BlackBerry CEO John Chen has raised the chances of his company's survival from the 50-50 he gave it a few months ago to 80-20 now. The comments, made at a technology conference in California, also pointed to some refinements in his company's strategy.
When he assumed the top position in November, Chen said the odds the company would make it were, essentially, a coin flip. But on Wednesday at Re/code's Code Conference in Rancho Palos Verdes, California, he was somewhat more optimistic.
According to The Financial Post, he told the conference that the company has "a lot of problems, but it's not dead." He added that he was "quite positive that we will be able to save the patient."
The Z3 'Jakarta'
He also indicated that, under previous CEO Thorsten Heins, the company spent too much energy and resources on consumer smartphones, when it should have stayed with the enterprise . Chen said the company was going back to its roots, releasing new BlackBerry phones this fall that will feature full physical keyboards, large screens and messaging.
Messaging is key, as one of BlackBerry's few, unqualified successes in terms of popularity is its cross-platform BlackBerry Messenger (BBM) service. Additionally, the company's recently released Z3 "Jakarta" handset, targeted for Indonesia, has reportedly been a success in that country.
That device, unveiled earlier this month, could provide an indication of the company's direction in handsets. It is the first phone BlackBerry has built in conjunction with Asian manufacturer Foxconn and, at a price tag of $200, it competes at the entry level with low-cost Android devices in an emerging market, the kind of market where the major growth in smartphone sales is taking place.
According to news reports, there were lines to buy the phone on its first day of sale on May 16, and on the next day. It reportedly sold out in many outlets in that country on the first day.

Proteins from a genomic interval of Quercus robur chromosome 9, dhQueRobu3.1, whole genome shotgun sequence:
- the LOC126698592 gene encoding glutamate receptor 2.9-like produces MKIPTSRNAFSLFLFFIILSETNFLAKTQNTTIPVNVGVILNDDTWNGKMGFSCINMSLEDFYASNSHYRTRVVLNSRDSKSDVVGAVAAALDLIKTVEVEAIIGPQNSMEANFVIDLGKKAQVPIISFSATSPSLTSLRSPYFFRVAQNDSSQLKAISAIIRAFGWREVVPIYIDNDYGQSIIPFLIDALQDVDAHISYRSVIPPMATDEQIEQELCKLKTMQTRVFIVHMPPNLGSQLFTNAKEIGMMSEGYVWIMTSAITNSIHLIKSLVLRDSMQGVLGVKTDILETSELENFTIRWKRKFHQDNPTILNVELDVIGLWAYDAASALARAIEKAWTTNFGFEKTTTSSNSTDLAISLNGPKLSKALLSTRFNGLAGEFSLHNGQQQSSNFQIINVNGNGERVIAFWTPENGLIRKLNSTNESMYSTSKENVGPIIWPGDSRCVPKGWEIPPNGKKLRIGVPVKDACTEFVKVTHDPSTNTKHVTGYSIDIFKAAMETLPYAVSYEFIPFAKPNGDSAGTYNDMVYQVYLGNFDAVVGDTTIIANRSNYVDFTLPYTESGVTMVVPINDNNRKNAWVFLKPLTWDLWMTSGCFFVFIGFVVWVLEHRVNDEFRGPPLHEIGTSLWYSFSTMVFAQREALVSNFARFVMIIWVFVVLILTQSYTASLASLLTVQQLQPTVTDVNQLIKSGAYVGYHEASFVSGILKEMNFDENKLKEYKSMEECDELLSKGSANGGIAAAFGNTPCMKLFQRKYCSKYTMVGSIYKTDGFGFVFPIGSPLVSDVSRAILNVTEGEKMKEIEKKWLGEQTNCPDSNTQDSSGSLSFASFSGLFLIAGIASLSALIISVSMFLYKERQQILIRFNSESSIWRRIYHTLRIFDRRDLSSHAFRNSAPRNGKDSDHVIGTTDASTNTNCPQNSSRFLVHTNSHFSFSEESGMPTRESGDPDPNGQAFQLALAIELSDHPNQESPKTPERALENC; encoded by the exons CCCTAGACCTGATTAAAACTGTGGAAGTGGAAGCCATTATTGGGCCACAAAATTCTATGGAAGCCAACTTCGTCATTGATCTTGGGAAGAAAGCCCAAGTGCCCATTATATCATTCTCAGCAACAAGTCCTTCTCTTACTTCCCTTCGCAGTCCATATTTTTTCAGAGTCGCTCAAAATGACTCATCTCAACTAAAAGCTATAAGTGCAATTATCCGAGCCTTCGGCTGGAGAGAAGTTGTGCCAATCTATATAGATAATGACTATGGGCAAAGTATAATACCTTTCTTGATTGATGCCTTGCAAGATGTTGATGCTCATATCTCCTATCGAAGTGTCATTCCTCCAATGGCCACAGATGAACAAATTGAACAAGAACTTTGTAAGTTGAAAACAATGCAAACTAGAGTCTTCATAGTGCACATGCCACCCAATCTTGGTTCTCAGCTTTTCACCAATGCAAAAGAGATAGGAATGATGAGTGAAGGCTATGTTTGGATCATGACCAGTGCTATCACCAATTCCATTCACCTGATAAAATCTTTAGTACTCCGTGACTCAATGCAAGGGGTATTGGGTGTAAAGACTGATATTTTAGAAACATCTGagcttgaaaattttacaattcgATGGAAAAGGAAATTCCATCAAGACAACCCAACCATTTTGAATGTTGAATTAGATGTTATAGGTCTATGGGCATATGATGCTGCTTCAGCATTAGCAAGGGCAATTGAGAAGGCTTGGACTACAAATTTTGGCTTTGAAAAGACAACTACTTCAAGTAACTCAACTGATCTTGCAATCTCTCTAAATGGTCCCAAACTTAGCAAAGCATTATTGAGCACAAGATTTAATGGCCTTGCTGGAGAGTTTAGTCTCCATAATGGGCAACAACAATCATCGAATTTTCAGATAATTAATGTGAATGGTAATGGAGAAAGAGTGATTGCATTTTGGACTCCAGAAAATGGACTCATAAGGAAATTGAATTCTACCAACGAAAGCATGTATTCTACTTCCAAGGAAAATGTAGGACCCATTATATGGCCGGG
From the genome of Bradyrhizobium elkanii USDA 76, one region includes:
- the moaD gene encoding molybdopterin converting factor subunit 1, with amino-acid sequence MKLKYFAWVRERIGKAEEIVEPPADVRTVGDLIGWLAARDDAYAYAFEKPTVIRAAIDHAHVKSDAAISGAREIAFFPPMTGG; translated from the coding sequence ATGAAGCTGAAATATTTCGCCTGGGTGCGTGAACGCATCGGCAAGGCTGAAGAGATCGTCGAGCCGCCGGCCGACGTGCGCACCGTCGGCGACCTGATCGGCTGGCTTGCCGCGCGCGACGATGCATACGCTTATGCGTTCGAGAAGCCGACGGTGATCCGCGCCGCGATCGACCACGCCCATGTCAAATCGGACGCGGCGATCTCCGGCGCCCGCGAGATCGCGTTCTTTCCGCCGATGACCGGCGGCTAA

Ramon Llamas, an analyst with industry research firm IDC, described the current BlackBerry as "still in the transformative stage," with Chen "taking the right steps."
But, he said, the company's future lies in its being "more of a niche player, not a mass-market player," especially for such regulated markets as legal, financial and similar business sectors where security and device/file control are paramount.
Llamas said that Chen's 80 percent assessment is a "comment that gets my attention," because it is the first time the new CEO has indicated he is "seeing some actual likelihood of continuation."
Some BlackBerry-watchers have speculated whether the company, which has broadened its BBM and mobile management suite to include iOS and Android, might be moving toward providing even more Android compatibility or even releasing an Android-based phone.
The question about moving closer to Android, Llamas said, is "what could BlackBerry bring to the table" that currently isn't being offered? There could be additional safety or security factors, he agreed, but added that the company would likely need "some additional differentiator."